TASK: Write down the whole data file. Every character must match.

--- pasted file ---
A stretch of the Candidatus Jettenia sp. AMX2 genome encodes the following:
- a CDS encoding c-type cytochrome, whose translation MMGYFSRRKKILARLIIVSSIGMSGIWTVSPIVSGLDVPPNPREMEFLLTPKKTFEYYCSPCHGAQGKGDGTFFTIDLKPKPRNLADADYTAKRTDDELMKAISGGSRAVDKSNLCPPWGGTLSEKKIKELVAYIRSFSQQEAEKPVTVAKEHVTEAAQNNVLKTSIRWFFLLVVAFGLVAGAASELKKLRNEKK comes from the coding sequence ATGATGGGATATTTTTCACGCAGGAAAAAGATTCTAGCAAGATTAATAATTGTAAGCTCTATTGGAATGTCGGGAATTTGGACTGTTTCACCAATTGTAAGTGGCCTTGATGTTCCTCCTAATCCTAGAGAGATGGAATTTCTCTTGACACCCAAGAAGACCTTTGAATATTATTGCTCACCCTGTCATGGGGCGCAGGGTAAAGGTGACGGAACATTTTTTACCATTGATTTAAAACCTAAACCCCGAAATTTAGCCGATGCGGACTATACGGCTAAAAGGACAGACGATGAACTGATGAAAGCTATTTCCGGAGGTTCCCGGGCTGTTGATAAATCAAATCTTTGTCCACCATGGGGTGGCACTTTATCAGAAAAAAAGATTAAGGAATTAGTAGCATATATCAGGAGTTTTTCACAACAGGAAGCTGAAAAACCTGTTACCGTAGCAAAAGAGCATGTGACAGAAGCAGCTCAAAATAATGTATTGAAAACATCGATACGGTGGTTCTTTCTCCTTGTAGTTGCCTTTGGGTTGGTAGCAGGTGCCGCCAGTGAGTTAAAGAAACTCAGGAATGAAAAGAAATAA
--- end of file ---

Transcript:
A stretch of the Candidatus Jettenia sp. AMX2 genome encodes the following:
- a CDS encoding c-type cytochrome, whose translation MMGYFSRRKKILARLIIVSSIGMSGIWTVSPIVSGLDVPPNPREMEFLLTPKKTFEYYCSPCHGAQGKGDGTFFTIDLKPKPRNLADADYTAKRTDDELMKAISGGSRAVDKSNLCPPWGGTLSEKKIKELVAYIRSFSQQEAEKPVTVAKEHVTEAAQNNVLKTSIRWFFLLVVAFGLVAGAASELKKLRNEKK comes from the coding sequence ATGATGGGATATTTTTCACGCAGGAAAAAGATTCTAGCAAGATTAATAATTGTAAGCTCTATTGGAATGTCGGGAATTTGGACTGTTTCACCAATTGTAAGTGGCCTTGATGTTCCTCCTAATCCTAGAGAGATGGAATTTCTCTTGACACCCAAGAAGACCTTTGAATATTATTGCTCACCCTGTCATGGGGCGCAGGGTAAAGGTGACGGAACATTTTTTACCATTGATTTAAAACCTAAACCCCGAAATTTAGCCGATGCGGACTATACGGCTAAAAGGACAGACGATGAACTGATGAAAGCTATTTCCGGAGGTTCCCGGGCTGTTGATAAATCAAATCTTTGTCCACCATGGGGTGGCACTTTATCAGAAAAAAAGATTAAGGAATTAGTAGCATATATCAGGAGTTTTTCACAACAGGAAGCTGAAAAACCTGTTACCGTAGCAAAAGAGCATGTGACAGAAGCAGCTCAAAATAATGTATTGAAAACATCGATACGGTGGTTCTTTCTCCTTGTAGTTGCCTTTGGGTTGGTAGCAGGTGCCGCCAGTGAGTTAAAGAAACTCAGGAATGAAAAGAAATAA